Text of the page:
Doing the school run a couple of weeks ago I got talking to one of the other dads and told him about my USB turntable. He was very interested because like me he hasn’t had a turntable for several years and all his records are in storage, so I invited him round to browse through my collection and see how I convert them. He said he had about 1000 mostly punk and new wave singles and I was welcome to and borrow/copy anything I want. Yesterday he came round with two boxes of singles which were mostly pretty hardcore punk, which isn’t really my scene, but I picked out about 60 less punky ones to check out over the weekend. He’s going to unearth more boxes and bring them round over the next few weeks. You can be sure that any interesting items will be featured here.
Here’s a record from his collection I had never heard until last night. It’s a great piece of powerpop from Derry’s The Moondogs. It’s a sort of Undertones meets the Beatles song.
There’s an excellent Moondogs site here and you can buy their CD’s here.
Finally, thank you to Richard who's generosity and record collection made this possible
It’s only three weeks since I started blogging I have had over 400 hits - far more than I ever imagined and due in no small part to referrals from the Vinyl Villain. I have thanked him for this and he was kind enough to say I have posted some interesting records, which is all very well but that’s no good if no-one knows they are there. I have decided the best way to say thanks is by featuring a great jock’n’roll single for him and his readers who decided to take a look.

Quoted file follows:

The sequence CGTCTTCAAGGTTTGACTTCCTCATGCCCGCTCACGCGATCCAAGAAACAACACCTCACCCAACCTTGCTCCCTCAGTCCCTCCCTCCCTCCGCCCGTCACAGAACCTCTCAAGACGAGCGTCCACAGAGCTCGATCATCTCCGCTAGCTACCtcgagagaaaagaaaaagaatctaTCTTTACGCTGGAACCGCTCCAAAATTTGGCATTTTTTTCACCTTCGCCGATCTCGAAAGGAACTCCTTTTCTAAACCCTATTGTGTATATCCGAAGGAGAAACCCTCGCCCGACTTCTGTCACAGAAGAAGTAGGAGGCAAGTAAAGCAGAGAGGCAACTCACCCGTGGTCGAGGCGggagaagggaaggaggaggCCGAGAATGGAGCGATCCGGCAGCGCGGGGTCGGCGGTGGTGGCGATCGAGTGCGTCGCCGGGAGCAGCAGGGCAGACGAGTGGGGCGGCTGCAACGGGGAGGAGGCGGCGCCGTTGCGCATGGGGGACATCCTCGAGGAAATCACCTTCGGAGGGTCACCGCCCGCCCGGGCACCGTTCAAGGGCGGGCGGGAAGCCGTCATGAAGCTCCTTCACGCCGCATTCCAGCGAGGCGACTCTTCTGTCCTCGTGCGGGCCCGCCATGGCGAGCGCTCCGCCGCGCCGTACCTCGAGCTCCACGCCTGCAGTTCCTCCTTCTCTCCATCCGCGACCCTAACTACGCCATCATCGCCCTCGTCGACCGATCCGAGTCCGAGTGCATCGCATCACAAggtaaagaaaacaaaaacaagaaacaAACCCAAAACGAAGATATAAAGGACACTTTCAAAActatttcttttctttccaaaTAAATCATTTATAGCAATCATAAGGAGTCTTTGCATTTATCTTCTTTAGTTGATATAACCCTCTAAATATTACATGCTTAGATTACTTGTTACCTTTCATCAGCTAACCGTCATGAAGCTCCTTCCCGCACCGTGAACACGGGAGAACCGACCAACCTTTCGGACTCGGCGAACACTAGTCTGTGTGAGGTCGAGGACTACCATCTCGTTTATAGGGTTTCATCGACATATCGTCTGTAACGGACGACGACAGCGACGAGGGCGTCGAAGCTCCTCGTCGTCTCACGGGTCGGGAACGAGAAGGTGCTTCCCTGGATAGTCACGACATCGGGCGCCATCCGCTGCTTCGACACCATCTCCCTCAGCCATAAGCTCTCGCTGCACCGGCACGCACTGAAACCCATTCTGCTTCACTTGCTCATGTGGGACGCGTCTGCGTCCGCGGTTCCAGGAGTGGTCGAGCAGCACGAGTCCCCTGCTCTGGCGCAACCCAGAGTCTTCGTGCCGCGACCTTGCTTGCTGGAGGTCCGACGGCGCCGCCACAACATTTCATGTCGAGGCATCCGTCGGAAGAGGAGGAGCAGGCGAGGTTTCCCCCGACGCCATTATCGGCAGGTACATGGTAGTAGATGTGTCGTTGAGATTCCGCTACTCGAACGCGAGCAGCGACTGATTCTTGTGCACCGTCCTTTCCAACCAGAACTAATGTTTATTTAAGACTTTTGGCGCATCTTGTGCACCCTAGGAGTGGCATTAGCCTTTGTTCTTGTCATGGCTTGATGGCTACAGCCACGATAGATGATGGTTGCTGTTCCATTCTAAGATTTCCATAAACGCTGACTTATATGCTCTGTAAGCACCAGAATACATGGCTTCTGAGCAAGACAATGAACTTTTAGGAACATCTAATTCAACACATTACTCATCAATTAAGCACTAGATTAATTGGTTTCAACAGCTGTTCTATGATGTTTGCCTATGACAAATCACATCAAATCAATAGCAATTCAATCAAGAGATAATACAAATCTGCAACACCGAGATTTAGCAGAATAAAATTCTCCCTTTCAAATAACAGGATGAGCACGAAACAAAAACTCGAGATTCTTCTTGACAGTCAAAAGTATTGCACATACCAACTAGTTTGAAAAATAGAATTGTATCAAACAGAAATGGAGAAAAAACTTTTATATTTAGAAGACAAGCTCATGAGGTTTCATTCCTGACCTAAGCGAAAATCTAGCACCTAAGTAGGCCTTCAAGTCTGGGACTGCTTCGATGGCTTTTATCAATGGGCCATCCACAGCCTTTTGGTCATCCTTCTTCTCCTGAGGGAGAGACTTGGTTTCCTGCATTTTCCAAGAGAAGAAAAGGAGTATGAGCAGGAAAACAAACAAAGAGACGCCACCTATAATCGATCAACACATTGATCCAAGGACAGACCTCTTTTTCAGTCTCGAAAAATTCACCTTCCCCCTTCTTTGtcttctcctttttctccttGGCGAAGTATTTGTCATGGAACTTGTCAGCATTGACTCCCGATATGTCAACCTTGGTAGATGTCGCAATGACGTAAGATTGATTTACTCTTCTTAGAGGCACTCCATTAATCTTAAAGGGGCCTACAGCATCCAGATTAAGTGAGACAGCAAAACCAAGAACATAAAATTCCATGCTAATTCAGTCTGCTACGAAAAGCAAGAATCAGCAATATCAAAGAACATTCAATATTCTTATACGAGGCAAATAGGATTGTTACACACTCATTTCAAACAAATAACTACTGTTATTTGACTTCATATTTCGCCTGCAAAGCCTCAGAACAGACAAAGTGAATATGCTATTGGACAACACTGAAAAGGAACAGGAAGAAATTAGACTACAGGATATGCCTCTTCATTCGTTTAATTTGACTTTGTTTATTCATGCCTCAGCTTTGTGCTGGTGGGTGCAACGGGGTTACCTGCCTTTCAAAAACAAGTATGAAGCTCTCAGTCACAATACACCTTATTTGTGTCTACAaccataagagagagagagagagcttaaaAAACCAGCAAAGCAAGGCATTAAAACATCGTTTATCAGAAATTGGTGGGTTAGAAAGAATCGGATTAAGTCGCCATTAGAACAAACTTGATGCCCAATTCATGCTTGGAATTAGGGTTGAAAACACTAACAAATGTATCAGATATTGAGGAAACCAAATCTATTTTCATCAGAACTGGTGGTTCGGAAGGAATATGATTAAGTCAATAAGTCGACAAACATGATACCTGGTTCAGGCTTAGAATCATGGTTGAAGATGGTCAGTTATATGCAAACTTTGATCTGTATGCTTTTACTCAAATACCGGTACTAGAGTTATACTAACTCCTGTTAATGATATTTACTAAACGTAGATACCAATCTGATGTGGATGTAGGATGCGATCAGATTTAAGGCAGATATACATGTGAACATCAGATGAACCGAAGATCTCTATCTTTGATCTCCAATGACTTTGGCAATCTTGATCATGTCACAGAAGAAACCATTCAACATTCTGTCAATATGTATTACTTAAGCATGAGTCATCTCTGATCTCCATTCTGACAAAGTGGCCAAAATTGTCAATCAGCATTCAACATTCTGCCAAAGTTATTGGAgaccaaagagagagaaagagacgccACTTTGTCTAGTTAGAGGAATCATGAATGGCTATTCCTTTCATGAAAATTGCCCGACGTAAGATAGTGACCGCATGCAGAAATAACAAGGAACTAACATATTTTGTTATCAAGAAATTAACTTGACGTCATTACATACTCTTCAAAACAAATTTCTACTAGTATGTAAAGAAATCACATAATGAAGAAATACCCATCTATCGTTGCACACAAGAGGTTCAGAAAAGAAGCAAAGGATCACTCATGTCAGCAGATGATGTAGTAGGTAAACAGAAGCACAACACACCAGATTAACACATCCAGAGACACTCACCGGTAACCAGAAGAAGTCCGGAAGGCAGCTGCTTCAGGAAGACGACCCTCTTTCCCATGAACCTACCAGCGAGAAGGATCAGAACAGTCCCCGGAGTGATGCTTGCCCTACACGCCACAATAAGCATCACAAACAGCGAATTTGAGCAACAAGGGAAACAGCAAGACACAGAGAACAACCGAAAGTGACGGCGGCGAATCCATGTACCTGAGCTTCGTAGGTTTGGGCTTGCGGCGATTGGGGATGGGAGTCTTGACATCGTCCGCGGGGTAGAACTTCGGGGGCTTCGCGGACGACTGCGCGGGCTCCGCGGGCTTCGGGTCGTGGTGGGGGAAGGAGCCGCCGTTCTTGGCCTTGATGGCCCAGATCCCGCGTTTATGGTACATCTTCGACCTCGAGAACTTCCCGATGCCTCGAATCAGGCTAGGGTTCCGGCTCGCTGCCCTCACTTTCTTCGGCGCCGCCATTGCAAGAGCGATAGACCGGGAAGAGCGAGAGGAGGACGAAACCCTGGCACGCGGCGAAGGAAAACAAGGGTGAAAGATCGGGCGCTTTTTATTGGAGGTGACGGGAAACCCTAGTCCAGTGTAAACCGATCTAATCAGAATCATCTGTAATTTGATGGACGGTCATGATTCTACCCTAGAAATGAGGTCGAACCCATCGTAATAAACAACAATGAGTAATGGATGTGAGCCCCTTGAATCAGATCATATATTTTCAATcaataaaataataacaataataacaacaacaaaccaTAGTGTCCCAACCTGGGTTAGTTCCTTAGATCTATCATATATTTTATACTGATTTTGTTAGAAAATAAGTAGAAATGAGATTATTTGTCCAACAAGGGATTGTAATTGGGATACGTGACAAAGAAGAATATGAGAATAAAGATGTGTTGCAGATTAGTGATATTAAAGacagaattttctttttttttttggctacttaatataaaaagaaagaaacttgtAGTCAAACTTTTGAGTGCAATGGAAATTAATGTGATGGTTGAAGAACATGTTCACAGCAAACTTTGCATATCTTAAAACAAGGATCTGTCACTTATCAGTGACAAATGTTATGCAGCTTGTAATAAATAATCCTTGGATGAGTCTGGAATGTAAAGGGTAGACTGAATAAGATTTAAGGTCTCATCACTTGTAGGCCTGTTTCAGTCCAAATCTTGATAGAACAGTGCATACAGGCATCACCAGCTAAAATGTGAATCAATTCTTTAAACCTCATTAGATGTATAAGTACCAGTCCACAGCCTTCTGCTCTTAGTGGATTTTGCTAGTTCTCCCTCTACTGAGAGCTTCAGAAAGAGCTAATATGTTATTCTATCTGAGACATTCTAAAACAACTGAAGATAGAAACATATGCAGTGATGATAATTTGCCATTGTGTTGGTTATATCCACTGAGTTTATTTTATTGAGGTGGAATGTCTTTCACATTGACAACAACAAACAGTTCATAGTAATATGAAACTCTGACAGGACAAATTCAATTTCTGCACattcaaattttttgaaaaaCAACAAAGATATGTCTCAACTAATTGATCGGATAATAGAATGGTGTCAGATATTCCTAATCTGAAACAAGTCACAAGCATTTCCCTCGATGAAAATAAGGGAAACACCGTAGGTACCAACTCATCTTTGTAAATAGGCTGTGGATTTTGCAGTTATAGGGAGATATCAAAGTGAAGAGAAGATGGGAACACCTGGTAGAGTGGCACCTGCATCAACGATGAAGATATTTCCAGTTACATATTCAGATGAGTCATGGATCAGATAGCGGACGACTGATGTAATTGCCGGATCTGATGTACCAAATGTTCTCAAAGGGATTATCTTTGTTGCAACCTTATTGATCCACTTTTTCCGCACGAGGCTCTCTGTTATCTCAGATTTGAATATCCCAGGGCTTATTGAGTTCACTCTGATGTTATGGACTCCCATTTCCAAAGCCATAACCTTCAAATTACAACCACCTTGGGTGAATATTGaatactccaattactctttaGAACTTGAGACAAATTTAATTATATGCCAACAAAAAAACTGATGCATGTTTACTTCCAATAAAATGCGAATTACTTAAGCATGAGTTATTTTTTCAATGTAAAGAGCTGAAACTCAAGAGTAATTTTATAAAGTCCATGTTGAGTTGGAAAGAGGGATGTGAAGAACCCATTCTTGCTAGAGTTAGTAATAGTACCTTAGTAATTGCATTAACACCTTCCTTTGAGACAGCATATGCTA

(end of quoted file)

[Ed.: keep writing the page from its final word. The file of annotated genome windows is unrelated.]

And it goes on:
Also thanks to everyone who has left encouraging messages. Your feedback is much appreciated.
This is a double A-sided single from Scotland’s Positive Noise from 1981.
Side A is Give Me Passion, which reminds me of Magazine and side AA is Ghosts, which is a bit Joy Division-y . The 20-year old me who bought this record preferred Ghosts, and to be honest I still do but Give Me Passion is much better than I remember it and probably more typical of the band.
Vocals are by Ross Middleton who went on to form Leisure Process with saxophonist Gary Barnacle, guest musician on what seemed like hundreds of British records in the 80’s. You can expect some Leisure Process in future posts.
Before I started my research the only thing I could remember about the Mo-dettes was that one of them, Jane the bassist, was once married to Woody from Madness.
I can now tell you they formed in London in 1979 and disbanded in 1982, released six singles and one album: “The Story So Far”. They are often described as an all girl punk band, which may be true but I have only heard this single from 1981, which I would describe as pop with attitude.
The line-up on this single is: Ramona Carlier – Vocals (She’s from Switzerland, hence the wonderful spoken french in the middle of the song) Kate Korus – Guitar Jane Crockford – Bass (Who apparently once shared a flat with Sid Vicious and Johnny Rotten) June Miles-Kingston - Drums
Sorry about the lack of activity from the vinyl archives this week but I’m afraid I’ve had sick children to deal with. Anyway, here’s something keep you going til the weekend.
One of my favourite Ultravox songs is the single version of Quiet Men as featured on my old Three Into One album. A few years ago I got a copy of The Island Years, an excellent 16 track compilation, which apparently featured all 10 Three Into One tracks. However, the Quiet Men featured on this was the Systems of Romance album version. It’s still a great song but I prefer the single mix with the extra drum machine.
Fast forward to nearly a year ago (still way before I got my new turntable) Island Records released remastered versions of the first three Ultravox! albums. I immediately ordered a copy of Sytems Of Romance because:
(a) It’s my favourite Ultravox album.